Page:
How many insects are there?

This deceptively simple question is part of a larger one, namely: how many distinct life forms are there on planet Earth? The late Bob May (Professor Robert May, Baron May of Oxford) famously quipped that if aliens visited the earth and asked us how many species there were here, we could – embarrassingly – only be able to come up with a best guess, which might be anywhere from three to 100 million: and that’s just eukaryotes, i.e. not including bacteria or viruses (May, 2010). Despite the huge uncertainties, May (2011) subsequently favoured a number between 2 and 10 million distinct eukaryotic species alive on earth today, and commented that “if I had to buy a ticket in a sweepstakes, I’d have chosen 5 million”.

Butterflies (and a moth?) mudpuddling at Iguazu falls, Argentina Photo by Raymond JC Cannon

In terms of species that have been classified – i.e. named and documented – by scientists, there are about 1.05 million insects (see below), and a total biota of between 1.4 million to 1.8 million (Foottit and Adler, 2017). It is worth pointing out however, that this figure of one million plus insects, merely represents the number of species names available, and may not be the number of described species, as some may have been described accidentally more than once (Stork, 1988). Nevertheless, it is an impressive total, and represents the work of many thousands of taxonomists over several centuries, i.e. since the time of Linneaus. Nevertheless, despite these impressive numbers of species known to science, it is thought that more 80% of all extant species still remain unknown!

Number of described species (2022)

One early estimate of the number of insect species was by John Ray (shown below), who estimated their number as being well over 10,000 (Ogilvie, 2012; other reports say he thought there could be 20,000). Whatever; we now know that this was a very large underestimate! But it is not a bad guess for the number of insect species in the UK, which is about 27,000.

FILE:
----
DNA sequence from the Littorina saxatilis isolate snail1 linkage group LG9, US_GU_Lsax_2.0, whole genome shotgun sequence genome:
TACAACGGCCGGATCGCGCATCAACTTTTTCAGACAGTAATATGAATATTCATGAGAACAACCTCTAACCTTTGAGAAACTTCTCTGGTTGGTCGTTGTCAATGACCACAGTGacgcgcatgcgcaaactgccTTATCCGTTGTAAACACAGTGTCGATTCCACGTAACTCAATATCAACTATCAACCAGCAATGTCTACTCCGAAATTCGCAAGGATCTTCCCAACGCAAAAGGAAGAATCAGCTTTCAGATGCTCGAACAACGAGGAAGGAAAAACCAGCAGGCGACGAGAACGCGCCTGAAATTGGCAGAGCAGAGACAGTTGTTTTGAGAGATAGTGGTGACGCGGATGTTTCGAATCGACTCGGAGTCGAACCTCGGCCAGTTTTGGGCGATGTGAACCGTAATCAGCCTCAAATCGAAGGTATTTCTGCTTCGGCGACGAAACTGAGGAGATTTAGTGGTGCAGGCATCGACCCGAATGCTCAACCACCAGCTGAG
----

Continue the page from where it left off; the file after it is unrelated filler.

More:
John Ray (1627 – 1705) by unknown artist

At the other end of the scale, Terry Erwin, speculated that there could be as many as 30 million living arthropod species, globally (Erwin, 1982). This estimate was based on extrapolations, from estimated numbers of forest tree species, the host specificity of tropical forest canopy insects, and the actual number of beetles on one particular species of tree: Luehea seemannii (Malvaceae), from Panama. Erwin’s main point, was that the vast majority of beetles were only found in the samples of one particular type of forest. In other words, in biodiverse regions like the Amazon basin, large numbers of species are associated with certain, highly restricted forest types, in a mosaic of habitats (Erwin, 1988). There may be 150 or more different tree species per hectare in these tropical forests, which led Erwin (1988) to subsequently revise his estimate of the number of insects species, upwards, to 50 million or more!